Pop star? Premiership footballer? Not even close. City fund manager?
Not even close. The world’s best-paying job is that of Putin’s friend. Anyone who qualifies instantly makes billions – irrespective of any other qualifications.
The cynic in me feels it’s unlikely that an assortment of thugs, most of them lacking any business credentials, would suddenly undergo a catharsis turning them into entrepreneurial geniuses. And the historian in me remembers that proximity to the throne is both a necessary and sufficient requirement for enrichment in criminal dictatorships.
That Putin presides over a unique state formed by a fusion of secret police and organised crime is a truth as universally acknowledged as anything Jane Austen ever thought up. That Putin himself sits at the centre of a global web through which he and his cronies launder their purloined wealth isn’t exactly a secret either.
Yet for some reasons, most of them one suspects political, Western governments, intelligence services and media have been sitting on this rather explosive information.
One can understand them: how can one deal with a state whose head isn’t only a murderer, nuclear terrorist and a tyrant, but also a gangster? And yet, as Putin and his henchmen keep reminding us, we must deal with them because they have the big bombs.
It’s only when the political situation began to change, with Putin’s theft of the Crimea and an attack on the Ukraine, that bits and pieces began to seep into the public domain. And then a few days ago someone gave a green light to blow the whole lot, or at least some of it.
Putin was kindly given a couple of days’ advance notice that compromising data was about to be published. His mouthpiece Peskov warned the world that a mass of information would be ‘dumped’, all of it needless to say concocted by the CIA, MI6, and personally by Angela Merkel.
If the intention was to soften the coming blow, it hasn’t worked. A leak of 11 million documents from the Panamanian money laundry Mossack Fonseca points at the biggest corruption scam so far revealed in history.
What interests me is the thoroughly dishonest coverage of the scandal in our media. For example, this morning’s Sky News report didn’t as much as mention Russia, concentrating instead on the offshore accounts held by assorted party donors, all of them coincidentally Tories.
The impression the report gives is the same one that the government tries to convey: that using offshore accounts to avoid tax is ipso facto immoral and possibly illegal. It’s neither. But then offshore accounts are a bugbear of all modern governments, who hate to see any money lining pockets out of the state’s reach.
What makes Putin and his cronies criminal isn’t that they keep billions in offshore accounts, but the ways in which they acquire those billions – and route the money into the offshore accounts. It’s not so much businessmen handling their finance as gangsters covering their tracks.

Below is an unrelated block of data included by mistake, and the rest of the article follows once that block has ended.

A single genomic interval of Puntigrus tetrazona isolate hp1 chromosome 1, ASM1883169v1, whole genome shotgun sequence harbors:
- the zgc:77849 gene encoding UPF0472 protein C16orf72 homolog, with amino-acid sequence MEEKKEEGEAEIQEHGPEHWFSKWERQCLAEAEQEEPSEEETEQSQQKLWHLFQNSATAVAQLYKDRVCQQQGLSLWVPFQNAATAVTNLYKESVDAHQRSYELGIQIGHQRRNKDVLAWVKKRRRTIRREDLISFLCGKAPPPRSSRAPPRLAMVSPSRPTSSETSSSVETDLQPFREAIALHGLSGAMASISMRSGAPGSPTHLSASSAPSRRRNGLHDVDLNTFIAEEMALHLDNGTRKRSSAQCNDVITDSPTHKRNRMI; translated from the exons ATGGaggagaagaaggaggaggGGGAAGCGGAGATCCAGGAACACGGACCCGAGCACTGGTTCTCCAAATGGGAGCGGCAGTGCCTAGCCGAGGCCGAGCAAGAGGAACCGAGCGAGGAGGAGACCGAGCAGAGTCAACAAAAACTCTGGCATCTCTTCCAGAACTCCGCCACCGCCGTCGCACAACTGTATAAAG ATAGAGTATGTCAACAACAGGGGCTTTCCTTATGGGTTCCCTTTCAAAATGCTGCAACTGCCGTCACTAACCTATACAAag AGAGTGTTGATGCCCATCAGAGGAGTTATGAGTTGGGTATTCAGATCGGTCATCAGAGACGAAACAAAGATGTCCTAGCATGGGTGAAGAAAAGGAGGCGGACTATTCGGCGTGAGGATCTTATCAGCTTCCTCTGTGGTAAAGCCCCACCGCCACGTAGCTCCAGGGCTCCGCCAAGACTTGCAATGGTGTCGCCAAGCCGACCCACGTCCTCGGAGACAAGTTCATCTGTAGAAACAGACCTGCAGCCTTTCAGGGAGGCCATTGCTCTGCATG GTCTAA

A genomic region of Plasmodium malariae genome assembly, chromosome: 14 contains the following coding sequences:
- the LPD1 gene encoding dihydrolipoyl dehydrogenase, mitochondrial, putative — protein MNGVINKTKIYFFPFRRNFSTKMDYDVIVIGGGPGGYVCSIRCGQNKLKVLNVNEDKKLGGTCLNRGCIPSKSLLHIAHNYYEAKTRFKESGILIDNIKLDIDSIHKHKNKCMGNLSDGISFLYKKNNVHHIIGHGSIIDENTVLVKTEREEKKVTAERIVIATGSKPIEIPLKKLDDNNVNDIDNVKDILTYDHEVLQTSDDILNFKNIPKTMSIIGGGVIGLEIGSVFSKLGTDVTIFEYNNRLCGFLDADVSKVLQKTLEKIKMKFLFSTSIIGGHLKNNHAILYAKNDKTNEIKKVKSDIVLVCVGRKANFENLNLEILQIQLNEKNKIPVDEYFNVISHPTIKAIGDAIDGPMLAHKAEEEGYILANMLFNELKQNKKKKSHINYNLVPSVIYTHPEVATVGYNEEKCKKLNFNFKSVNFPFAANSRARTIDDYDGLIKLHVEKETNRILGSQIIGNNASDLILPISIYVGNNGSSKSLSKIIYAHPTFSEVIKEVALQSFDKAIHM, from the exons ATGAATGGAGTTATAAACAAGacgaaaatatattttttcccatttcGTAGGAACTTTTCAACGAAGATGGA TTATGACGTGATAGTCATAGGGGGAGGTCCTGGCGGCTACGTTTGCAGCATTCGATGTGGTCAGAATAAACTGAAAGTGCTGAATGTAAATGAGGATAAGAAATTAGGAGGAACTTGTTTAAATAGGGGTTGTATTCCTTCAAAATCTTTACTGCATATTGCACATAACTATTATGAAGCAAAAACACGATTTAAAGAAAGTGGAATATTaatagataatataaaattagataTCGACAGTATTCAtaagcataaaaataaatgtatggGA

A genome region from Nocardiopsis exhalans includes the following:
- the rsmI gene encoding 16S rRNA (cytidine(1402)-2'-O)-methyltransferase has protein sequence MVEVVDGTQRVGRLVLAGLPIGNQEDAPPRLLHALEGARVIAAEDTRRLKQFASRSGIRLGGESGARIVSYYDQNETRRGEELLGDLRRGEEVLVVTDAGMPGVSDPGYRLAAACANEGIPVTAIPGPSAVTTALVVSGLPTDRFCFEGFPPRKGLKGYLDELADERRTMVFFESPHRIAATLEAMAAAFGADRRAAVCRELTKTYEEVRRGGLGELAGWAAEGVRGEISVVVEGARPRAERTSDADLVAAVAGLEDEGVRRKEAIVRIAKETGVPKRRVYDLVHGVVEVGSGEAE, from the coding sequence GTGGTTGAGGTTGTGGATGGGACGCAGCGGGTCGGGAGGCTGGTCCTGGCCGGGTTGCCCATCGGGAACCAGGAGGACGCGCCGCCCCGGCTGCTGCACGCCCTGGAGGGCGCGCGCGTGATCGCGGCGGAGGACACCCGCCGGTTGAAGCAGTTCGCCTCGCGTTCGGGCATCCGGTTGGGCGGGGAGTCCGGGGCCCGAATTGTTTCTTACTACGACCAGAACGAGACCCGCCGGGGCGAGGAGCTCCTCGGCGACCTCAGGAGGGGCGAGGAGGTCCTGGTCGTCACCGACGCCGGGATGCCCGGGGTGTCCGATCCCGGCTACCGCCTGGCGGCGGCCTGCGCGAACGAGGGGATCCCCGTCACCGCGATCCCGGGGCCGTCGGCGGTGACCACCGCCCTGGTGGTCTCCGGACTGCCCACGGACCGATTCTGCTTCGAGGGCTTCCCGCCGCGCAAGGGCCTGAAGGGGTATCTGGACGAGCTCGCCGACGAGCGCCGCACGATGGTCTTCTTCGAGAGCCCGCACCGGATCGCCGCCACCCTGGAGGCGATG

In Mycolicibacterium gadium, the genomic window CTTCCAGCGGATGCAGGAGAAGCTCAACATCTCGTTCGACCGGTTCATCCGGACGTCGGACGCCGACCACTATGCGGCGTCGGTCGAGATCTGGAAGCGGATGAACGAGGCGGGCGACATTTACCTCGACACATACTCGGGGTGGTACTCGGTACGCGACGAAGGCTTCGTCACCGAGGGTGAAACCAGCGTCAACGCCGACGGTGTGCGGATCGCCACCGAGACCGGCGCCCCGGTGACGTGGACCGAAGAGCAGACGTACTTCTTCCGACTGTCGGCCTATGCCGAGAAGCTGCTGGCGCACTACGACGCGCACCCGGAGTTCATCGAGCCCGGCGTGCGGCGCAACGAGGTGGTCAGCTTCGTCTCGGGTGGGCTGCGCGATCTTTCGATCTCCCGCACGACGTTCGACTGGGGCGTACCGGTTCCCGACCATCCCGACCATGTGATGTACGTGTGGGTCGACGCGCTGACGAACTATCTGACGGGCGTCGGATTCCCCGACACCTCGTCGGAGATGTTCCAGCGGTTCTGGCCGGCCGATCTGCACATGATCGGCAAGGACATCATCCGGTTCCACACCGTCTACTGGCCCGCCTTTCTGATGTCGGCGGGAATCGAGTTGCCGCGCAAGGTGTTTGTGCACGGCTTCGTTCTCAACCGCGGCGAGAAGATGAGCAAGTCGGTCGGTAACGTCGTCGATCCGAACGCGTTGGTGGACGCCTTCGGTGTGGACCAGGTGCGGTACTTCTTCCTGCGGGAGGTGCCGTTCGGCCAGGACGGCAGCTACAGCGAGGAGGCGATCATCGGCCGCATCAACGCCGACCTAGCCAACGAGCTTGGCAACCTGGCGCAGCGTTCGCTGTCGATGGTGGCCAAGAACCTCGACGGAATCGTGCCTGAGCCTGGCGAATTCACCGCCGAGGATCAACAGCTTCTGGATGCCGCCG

Tory party donors may have offshore accounts, but they don’t use cutouts like the concert cellist Sergei Roldugin, Putin’s friend and his daughter’s godfather.
Roldugin ostensibly owns, but in fact merely reshuffles, $2 billion in assets. Somehow the modest musician acquired a 3.2 per cent share in Bank Rossiya, run by another Putin crony Yuri Kovalchuk. The bank, described by US authorities as the ‘personal bank’ of Putin’s inner gang, was among the first to fall under the post-Crimea sanctions.
Bank Rossiya has spun a web of money-laundering offshore firms, such as Sandalwood Continental, International Media Overseas, Sonnette Overseas and Sunbarn, all nominally owned by the unusually enterprising musician.
Sandalwood has purchased some assets for $1 and then re-sold them for $133 million three months later – a healthy return if I ever saw one. At the same time Sandalwood received an $800-million loan from a Russian state bank, with no evidence of either collateral put up or repayments made.
Sandalwood has also received $600 million worth of credits from the Russian Commercial Bank of Cyprus. The money was then transferred to other offshore firms, one of which is owned by Putin’s personal banker Kovalchuk.
Sonnette Overseas was one of the privileged companies that were in 2008 given the option to buy 10 per cent of the Russian lorry maker KamAZ for $100,000. The same 10 per cent of the company cost Daimler $250 million, but then the Germans obviously didn’t have the right friends.
In 2009 Sunbarn, along with four others laundries, paid $50,000 for a 20 per cent option on the shares of AvtoVAZ, another lorry manufacturer. Renault paid a billion dollars for 25 per cent, but again the French aren’t Putin’s cronies.
Sunbarn received $231 million in credits from firms linked to Arkady Rotenberg, Putin’s boyhood playmate. He and his brother started a construction company that made billions on government contracts overnight – and so on, Putin’s web keeps spinning.
The Russians are making a big deal of the fact that Putin’s name doesn’t appear in any of the documents just published. But then Stalin’s name doesn’t appear on mass execution orders either. Stalin had cronies for his dirty work, as does his heir and admirer Putin.
The KGB colonel’s personal wealth is variously estimated at between $40 and 200 billion. The boy done well, for a self-described ‘common street thug’. So have his friends.